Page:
This is machine learning’s practical approach to the problem of induction, and it seems to be working, as exemplified later. We can even imagine a strong-form problem of induction, where robots can learn how to track private (or currently unknown) information on all white birds, past and present, in addition to the public (currently known) information.

Taleb acknowledges in Part III of The Black Swan [1] the existence of “gray swans”, and this consent makes my interpretation of Domingos’ stance―that many supposedly black swans are in fact gray―credible, because what can be known is a broader realm than Taleb envisions.

3. Silicon Beats Carbon

A related objection to AI it that “data can’t replace human intuition” [5]. Domingos argues that it is the other way around: Human intuition cannot replace data. Indeed, human intuition is cognitively bounded [7]. In Chapter 21 of Thinking, Fast and Slow [7], Daniel Kahneman shows plenty of examples where a machine beats human intuition and also discusses the psychological hostility to algorithms. He concludes that whenever we can replace human judgment by a formula, we should at least consider it because many judgments thought of as complex and subtle cannot outperform a single combination of scores.

Hostility can turn to blindness. You may not know it, but machine learning is all around us. In The Master Algorithm’s preface [5], Domingos offers many astonishing examples. Watson the computer was a Jeopardy! champion, Deep Blue beat human chess grandmaster Garry Kasparov, and AlphaGo―a reinforcement learner with neural networks from DeepMind―beat a human player at Pong and other arcade games. We all witnessed the progress made by Google Translate in recent years and became heavy users of it. “Machine learning is remaking our world” [5]. The practical approach to the induction problem seems to be working by solving daunting problems.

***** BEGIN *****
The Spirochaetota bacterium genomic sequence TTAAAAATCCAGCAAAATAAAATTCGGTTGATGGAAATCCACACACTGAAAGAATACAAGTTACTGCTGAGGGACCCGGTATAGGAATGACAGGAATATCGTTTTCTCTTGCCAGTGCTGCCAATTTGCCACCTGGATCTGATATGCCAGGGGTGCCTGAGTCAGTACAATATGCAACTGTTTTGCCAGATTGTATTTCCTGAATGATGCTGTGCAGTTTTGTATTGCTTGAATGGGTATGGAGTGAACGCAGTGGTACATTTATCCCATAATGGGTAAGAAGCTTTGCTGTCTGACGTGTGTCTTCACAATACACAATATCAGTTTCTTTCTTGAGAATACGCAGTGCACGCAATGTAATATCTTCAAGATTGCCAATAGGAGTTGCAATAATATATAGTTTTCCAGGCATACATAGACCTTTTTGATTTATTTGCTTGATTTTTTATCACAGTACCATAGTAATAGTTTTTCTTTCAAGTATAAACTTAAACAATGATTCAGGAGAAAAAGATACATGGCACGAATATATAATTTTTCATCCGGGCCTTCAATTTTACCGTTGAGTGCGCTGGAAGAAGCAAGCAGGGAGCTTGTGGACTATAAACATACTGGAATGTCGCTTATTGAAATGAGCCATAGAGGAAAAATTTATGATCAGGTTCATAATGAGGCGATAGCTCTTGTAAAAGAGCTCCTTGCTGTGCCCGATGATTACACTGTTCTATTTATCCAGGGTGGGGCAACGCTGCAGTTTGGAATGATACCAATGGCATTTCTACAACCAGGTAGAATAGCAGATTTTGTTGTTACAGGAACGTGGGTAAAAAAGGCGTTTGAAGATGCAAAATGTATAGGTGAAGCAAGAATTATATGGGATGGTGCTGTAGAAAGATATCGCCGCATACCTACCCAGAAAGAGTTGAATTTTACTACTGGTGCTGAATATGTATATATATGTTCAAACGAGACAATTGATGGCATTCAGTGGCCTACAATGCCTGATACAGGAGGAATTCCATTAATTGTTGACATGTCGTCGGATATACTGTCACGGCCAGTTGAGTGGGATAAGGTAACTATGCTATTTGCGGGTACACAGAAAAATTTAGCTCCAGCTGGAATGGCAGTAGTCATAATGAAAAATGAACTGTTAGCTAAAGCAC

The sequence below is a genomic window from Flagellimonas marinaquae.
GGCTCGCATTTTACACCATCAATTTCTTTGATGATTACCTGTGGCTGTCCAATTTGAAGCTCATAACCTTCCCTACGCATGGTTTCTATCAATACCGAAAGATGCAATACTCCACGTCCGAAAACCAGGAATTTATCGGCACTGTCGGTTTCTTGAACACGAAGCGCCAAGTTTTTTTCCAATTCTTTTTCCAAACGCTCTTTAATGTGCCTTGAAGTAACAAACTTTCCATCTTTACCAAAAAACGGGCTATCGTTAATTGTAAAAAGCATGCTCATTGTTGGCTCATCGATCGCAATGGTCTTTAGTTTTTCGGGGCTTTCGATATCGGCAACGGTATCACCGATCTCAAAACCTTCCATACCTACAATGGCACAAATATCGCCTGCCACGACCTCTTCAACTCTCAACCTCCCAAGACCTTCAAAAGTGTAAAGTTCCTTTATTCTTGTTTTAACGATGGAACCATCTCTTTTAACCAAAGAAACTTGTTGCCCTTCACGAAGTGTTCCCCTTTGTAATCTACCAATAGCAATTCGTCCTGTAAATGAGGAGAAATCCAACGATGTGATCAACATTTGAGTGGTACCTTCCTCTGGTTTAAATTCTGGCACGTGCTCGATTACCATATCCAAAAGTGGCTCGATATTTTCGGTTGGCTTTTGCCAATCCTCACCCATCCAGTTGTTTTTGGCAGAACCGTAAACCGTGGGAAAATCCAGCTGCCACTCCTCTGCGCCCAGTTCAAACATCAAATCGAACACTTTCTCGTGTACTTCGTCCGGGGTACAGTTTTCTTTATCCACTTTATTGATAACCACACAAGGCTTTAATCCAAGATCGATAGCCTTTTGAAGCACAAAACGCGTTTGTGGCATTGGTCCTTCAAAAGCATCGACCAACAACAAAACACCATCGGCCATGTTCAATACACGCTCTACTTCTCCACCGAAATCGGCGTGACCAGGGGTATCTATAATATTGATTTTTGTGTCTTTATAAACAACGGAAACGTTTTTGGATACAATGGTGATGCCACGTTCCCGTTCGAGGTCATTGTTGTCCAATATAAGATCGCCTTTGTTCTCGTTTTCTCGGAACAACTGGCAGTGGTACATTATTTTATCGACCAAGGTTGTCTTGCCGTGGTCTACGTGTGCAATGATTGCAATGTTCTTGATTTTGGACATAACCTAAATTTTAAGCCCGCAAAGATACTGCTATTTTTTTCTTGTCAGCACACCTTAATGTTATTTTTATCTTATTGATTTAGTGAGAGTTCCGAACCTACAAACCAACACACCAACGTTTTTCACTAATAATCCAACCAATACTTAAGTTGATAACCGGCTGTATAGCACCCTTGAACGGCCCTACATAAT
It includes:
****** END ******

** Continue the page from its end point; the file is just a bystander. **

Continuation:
4. Gray Swan in the Church of Reverend Bayes

Domingos asserts that Bayesian networks can compute the probabilities of extremely unusual states, including states that were never observed before [5]. The Bayesian master algorithm is used by one of the five tribes of machine learning (more on this later). So the claim is that machine learning can predict a black swan. As I hinted before, machine learning actually spots a gray swan. The elusive black swan escapes by definition because the problem of induction in weak form remains intact.

Bayesian networkers interpret Bayes’ theorem

P ( A | B ) = P ( A ) P ( B | A ) / P (B)


P ( cause | effect ) = P ( cause ) P ( effect | cause ) / P ( effect ) .

If we observe an effect that would happen even without the cause, this is not evidence of the cause being present. Bayes’ theorem considers this, because P ( cause | effect ) is not the same as the “prior” probability of the effect P ( effect ) (the prior is the probability in the absence of any knowledge of the causes). But Bayes’ theorem goes further by finding that the more likely a cause is a priori, the more likely it should be a posteriori [5]. Observe that this adds another layer of information to the problem of induction.

Bayesian networks are highly competent expectation generators that do not have to comprehend what they are doing [6]. This seems unbelievable if you think consciousness comes first and competence second. Thinking so, you are unaware of what Daniel Dennett [6] calls Darwin’s strange inversion of reasoning―competence occurs in nature even in the absence of consciousness, and consciousness evolves from competence (and this justifies the fear of a robot takeover, which is an issue I discuss later). Domingos instantiates Darwin’s inversion―competence without comprehension―by observing it has been occurring in machine learning [6]. This should not come as a surprise because “natural selection is a substrate-neutral set of algorithms with discernible properties that can emerge anywhere” [6], and silicon evolution is faster and cheaper than carbon evolution.